The Supreme Court has upheld a National Green Tribunal (NGT) judgement ordering the demolition of an oil storage tank in north Chennai that was part of the Adani Group’s joint venture with Chennai-based KTV Group, in a setback to the Ahmedabad-based company.

Disposing of an appeal against the NGT order, a three-judge Bench of Justices KM Joseph, BV Nagaratna and JB Paradiwala, also upheld the authorities’ judgment imposing a fine of ₹25 lakh on the joint venture. 

Two reliefs

They, however, gave two reliefs. One was the venture got six months time to demolish the storage tank that was constructed in Tondiarpet on Ennore Expressway. The second was the company could apply to the District Coastal Zone Management Authority with an application to allow the underground pipeline it had laid to transmit edible oil from the port to the storage tank. 

The application will have to be made within a month of the judgment and the authority should dispose it of within one-and-a-half months. 

The judges said they were permitting the company to apply for permission for the pipeline since it was allowed “ex-post facto” under the Coastal Regulation Zone (CRZ) notification. But it will be for the authorities to decide if the pipeline can serve the purpose without the storage tank. 

‘Within’ or ‘in’

The NGT had ordered the demolition of the storage tank as it was not located “within” or “in” the port in Chennai port. The tank was to store edible oil that the joint venture imported into the country through the port.

The venture also got permission to transmit the edible oil through an underground pipeline from the port and from the storage the oil was to be taken to its refinery for further processing. 

The permission was granted by the Chennai Fishing Harbour Management Committee and the Chennai Port Trust on the recommendations of the District Coastal Zonal Management Authority, Chennai. The National Highways Authority gave permission for laying the underground pipeline across the Ennore Expressway.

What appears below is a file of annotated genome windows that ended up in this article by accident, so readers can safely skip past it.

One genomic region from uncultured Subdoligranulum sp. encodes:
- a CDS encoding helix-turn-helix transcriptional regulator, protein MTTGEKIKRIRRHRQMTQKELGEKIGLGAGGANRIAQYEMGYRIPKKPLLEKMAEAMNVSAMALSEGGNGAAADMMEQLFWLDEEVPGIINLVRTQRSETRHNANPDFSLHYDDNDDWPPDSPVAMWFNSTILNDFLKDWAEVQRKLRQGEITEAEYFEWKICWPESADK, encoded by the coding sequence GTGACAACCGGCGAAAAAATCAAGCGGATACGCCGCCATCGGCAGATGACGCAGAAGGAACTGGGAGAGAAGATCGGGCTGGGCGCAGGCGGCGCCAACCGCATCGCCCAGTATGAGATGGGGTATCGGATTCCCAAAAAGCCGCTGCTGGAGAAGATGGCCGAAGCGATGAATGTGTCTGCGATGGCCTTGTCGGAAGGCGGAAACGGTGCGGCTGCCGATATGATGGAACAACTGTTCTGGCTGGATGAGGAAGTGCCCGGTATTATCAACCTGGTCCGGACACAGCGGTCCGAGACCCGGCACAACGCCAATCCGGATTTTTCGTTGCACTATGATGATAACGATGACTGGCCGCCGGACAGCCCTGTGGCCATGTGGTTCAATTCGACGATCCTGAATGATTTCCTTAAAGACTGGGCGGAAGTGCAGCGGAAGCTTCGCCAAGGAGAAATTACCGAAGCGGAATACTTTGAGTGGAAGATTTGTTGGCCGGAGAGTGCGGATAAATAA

Arguments rejected

Even as the joint venture awaited the nod from the Union Environment Ministry, it began laying the pipeline. This resulted in an activist moving the NGT against the pipeline on October 19, 2016. 

The Union Environment Ministry gave its go-ahead for the pipeline on March 8, 2019, after the CRZ notification was amended. However, the NGT struck down the amendment and ordered the demolition besides imposing the penalty. 

The tribunal order said that under the CRZ I regulations, the storage facility was not located within the Chennai port. The companies argued that under CRZ II storage of edible oil is permitted “in” the port area and thus could be permitted despite being outside the port. 

“...the understanding of the authorities, if that be the basis of the contention, cannot overwhelm our understanding of the notification. We again reiterate that the words ‘within’ and ‘in’ cannot include what is outside the port,” the Bench said.  

The venture argued that laying the pipeline ensured that additional vehicle load on the Chennai port and the pipeline will help more evacuation of edible oil increasing the port’s efficiency. It also contended that the port did not have space for its facility. The Bench rejected both of these arguments.